It was one of the most searing images of the twentieth century: two young boys, two princes, walking behind their mother’s coffin as the world watched in sorrow—and horror. As Diana, Princess of Wales, was laid to rest, billions wondered what the princes must be thinking and feeling—and how their lives would play out from that point on. For Harry, this is that story at last. With its raw, unflinching honesty, Spare is a landmark publication full of insight, revelation, self-examination, and hard-won wisdom about the eternal power of love over grief.
Reviews with the most likes.
What a heartbreakingly beautiful book about loss, grief, love and hope. No one deserves this much trauma and devastation in one lifetime, but unfortunately Prince Harry continues to catch flack in spades for not living up to other people's ridiculous ideas of being a perfect royal. He made mistakes but he also very clearly states how he learned from them and grew as a person, which we're all allowed to do.
The intricate details of his early life and enlistment are a tough read, but they're threaded with so may beautiful moments with his family. The non-linear approach felt organic--an interaction led to a feeling which led to a memory. This book felt like he was understanding and diffusing trauma triggers with every page.
I really don't understand the hate over Prince Harry and Meghan Sussex, but I also like to think I'm not a vindictive, racist, classcist, asshat who doesn't have anything better to do than agonize over worthless tabloids. This is genuinely a well-written, evocative book that gives an inside look at a royals' lives but more importantly encourages agency, growth and change. I highly recommend the audiobook to truly hear Prince Harry's story in his own words.
What is going on in the publishing industry? I know there was a ghost writer and probably multiple editors. So how did they allow such a heavily advertised, long awaited book be so boring? I know this is purported to be Harry's story. (Though so many times while listening all I could think of was Queen Elisabeth saying some recollections will vary.) It wasn't a shock that Harry is the star/hero in Spare. But where were the charming anecdotes? The only thing this man is known for is being one of Princess Diana's sons and son of the current King of England. Grandson of the longest reigning monarch of England. Obviously, Harry has issues with his family. But to present this as if there was never any good to these relationships, not any of them? No happy recollections for balance or even to make their issues more poignant? For me this just came across as enormously whiney. Poor little ol' me locked in the attic and half starved when we know, while there are issues within that rich and privileged group, they do lead extraordinary lives with experiences the rest of us can only dream of. I did enjoy hearing about trips to countries I won't get to see but was expecting more tales about what goes on within the royal palaces and estates. Only one whiney tale about Christmas? Nothing about life as Charles and Diana's son prior to her death? Obviously, Harry was traumatized by his mother's death when he was just 12 and I guess this is what arrested development can sound like. But I was really disappointed. He cannot remember his mummy or life with her but he managed to remember and refute every tabloid headline of his life? It read as if he has kept a scrapbook!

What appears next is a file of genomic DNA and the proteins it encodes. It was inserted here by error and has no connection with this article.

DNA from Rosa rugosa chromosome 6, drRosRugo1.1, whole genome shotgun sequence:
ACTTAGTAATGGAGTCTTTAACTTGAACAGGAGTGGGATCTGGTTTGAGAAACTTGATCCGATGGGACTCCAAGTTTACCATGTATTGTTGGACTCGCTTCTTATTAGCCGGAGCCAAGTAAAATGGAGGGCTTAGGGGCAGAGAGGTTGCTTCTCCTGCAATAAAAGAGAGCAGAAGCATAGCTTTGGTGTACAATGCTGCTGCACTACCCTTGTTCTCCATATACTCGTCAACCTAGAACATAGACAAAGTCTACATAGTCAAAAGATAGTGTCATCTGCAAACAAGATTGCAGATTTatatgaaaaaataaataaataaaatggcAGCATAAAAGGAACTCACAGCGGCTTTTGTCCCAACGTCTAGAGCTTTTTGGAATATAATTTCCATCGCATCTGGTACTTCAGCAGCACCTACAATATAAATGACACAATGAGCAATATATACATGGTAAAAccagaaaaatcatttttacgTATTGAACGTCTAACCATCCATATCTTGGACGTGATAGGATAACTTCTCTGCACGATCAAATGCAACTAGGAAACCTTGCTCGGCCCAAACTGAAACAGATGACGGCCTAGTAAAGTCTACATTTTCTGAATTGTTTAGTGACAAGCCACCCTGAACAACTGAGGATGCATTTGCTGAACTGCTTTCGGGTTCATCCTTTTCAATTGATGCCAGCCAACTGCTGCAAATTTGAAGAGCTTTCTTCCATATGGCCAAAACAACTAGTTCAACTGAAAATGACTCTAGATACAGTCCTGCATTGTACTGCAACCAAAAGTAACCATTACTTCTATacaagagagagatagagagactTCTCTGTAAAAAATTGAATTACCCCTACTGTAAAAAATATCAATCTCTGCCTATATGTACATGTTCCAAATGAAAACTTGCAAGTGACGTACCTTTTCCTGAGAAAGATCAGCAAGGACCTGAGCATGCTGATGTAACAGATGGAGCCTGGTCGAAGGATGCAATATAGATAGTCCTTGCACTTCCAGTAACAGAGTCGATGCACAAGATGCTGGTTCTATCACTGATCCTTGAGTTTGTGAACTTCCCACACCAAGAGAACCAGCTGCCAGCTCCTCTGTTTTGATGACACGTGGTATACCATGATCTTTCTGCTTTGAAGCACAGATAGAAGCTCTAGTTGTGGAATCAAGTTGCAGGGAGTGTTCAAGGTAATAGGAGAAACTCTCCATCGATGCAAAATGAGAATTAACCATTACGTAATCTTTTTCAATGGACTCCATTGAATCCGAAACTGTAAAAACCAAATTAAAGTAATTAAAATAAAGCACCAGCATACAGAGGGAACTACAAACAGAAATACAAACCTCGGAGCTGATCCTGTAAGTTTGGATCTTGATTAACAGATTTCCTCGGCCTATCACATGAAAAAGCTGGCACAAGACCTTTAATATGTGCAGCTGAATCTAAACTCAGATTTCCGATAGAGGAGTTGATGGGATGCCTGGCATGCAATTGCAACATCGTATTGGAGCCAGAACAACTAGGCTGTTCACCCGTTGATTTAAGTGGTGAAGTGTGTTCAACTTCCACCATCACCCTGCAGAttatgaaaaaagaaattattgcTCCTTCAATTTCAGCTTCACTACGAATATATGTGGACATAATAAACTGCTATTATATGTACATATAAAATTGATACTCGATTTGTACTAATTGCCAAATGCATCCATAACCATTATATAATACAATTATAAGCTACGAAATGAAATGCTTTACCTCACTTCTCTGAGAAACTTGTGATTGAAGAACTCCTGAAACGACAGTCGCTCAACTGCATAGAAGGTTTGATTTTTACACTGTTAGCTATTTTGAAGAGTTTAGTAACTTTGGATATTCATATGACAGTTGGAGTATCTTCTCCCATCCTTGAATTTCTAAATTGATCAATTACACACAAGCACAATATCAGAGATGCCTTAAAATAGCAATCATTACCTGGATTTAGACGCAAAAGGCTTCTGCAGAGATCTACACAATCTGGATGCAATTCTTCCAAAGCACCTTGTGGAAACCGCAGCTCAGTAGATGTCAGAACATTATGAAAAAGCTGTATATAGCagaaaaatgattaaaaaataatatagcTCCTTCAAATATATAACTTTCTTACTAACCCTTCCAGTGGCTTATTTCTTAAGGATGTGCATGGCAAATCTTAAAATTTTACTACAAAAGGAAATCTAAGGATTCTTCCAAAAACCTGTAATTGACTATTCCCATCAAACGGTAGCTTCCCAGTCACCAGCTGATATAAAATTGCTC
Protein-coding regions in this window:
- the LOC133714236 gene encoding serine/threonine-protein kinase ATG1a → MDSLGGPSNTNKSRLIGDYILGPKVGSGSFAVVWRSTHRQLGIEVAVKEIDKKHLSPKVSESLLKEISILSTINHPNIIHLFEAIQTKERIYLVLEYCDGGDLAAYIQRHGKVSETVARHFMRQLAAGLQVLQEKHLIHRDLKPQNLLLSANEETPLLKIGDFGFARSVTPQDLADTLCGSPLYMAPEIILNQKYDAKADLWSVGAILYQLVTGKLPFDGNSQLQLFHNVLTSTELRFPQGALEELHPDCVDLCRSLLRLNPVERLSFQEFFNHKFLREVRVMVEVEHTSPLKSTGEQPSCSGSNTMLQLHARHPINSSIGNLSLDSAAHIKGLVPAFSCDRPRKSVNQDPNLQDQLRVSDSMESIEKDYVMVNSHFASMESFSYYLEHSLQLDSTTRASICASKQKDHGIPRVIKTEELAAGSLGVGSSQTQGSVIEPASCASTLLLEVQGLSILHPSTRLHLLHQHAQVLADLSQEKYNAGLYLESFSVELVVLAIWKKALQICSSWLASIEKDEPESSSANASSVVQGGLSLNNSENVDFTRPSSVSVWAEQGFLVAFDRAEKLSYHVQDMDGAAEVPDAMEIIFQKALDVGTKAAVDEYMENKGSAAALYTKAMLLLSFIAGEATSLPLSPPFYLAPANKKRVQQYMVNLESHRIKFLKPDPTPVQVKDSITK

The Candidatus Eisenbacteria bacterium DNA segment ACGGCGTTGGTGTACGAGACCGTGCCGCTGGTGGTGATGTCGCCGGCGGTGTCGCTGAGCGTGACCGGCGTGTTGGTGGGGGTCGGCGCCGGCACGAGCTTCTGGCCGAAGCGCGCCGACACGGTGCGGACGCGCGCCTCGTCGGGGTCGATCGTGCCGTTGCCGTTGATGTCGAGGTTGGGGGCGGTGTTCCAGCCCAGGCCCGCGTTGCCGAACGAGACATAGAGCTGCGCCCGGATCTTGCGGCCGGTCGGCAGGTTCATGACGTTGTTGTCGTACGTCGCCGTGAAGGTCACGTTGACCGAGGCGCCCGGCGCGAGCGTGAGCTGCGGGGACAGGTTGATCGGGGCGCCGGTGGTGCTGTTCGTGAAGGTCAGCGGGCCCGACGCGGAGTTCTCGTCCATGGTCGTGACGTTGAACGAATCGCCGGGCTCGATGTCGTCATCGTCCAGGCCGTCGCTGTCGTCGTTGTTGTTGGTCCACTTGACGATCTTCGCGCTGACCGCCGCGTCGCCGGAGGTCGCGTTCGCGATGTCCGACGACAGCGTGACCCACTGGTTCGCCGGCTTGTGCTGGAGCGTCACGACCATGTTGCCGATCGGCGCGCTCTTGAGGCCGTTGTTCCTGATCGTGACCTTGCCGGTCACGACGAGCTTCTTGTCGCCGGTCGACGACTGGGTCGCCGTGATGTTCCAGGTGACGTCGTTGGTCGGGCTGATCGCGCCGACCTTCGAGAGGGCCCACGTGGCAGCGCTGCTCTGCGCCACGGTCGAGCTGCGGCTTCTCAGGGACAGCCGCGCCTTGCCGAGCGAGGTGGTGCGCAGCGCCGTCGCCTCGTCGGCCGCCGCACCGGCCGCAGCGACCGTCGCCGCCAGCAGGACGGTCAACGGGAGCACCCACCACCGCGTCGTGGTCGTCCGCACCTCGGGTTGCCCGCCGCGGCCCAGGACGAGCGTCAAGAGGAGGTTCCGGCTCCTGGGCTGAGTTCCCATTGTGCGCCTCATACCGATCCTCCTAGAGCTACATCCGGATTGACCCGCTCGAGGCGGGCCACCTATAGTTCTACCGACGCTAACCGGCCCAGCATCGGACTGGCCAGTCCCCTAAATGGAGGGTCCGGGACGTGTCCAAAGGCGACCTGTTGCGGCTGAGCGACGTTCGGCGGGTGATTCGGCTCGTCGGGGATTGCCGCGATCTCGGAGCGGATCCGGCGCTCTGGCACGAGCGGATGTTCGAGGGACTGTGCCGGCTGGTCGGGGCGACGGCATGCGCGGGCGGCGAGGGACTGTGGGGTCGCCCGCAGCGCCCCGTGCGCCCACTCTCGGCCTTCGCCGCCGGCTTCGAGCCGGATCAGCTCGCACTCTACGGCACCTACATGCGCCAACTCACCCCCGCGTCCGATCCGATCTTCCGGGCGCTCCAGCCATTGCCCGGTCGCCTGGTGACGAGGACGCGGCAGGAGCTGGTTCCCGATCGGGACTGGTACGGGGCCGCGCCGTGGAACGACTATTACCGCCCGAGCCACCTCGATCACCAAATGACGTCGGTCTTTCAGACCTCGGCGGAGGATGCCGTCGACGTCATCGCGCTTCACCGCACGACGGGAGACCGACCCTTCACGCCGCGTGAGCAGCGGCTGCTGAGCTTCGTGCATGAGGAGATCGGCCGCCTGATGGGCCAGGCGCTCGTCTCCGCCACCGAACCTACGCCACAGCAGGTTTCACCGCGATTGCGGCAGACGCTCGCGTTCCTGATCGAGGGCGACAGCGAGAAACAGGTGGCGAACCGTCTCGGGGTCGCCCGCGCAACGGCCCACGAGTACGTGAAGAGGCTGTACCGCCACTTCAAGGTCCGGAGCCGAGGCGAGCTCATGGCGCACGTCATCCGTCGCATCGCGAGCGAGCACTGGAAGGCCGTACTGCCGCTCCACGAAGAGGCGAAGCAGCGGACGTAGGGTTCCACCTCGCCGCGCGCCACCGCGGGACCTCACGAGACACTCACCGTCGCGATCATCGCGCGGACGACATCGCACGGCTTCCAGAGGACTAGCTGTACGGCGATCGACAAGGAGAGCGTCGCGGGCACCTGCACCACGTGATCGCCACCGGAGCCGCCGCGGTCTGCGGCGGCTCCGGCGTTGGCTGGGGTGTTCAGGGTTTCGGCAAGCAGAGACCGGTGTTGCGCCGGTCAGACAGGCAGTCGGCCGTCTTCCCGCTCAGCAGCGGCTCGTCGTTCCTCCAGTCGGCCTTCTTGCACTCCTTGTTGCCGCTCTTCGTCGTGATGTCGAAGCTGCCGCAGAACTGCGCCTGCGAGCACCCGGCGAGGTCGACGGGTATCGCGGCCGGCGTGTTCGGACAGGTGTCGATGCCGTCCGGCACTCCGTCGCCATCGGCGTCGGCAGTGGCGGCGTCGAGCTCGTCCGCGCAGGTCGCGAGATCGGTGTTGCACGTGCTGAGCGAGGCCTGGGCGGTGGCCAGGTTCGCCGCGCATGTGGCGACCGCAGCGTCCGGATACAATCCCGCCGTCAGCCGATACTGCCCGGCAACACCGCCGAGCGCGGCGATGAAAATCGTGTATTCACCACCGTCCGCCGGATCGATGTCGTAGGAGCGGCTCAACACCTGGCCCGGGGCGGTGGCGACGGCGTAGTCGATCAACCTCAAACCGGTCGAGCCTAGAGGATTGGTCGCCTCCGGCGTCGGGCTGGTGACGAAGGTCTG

The stories of Harry's army service were somewhat better as obviously he was engaged there and this was his profession. And it was lovely to hear him recount his happiness with Meghan and joy in fatherhood. I was horrified by the tales of how invasive the British tabloid press and paparazzi are. I can see that they were undoubtably more tenacious in chasing Princess Diana's sons and their cohorts than the children of Anne, Andrew or Edward. I can even see where Meghan's background, being a biracial divorced American actress incited them to a greater and more dangerous frenzy. But many parts of Harry's “truth” simply don't add up. He was not poor. Harry inherited a bigger share from his mother to make up for the fact that he was not the “heir.” Charles paid a very large amount of money, that he needed to report publicly, to Harry and Meghan when they decided to separate from the royal family. Meghan had considerable net worth from her own work before her retirement from acting. Harry remarks that there are estates where they could have lived safely as long as they weren't trying to live public lives. But of course, that isn't what either wants, at least not yet, is it?
Spare is full of interesting revelations of the modern-day British monarchy, ranging from their strange family dynamics to rampant racism to priviliged wealth and miscalculations. The book both humanizes and alienates all involved while revealing the difficulties Harry and Meghan have faced from the press and their families. It's interesting enough for those curious about the racism Meghan faced but still reads like a gossip magazine.
I rated this book pretty highly because I enjoyed reading all the tea he spilt but also just learning his perspective on how he grew up. I don't agree with all of his takes, of course, but it was a good glimpse into his life. As dumb as the monarchy is, the whole concept of it and their lives are still fascinating to me.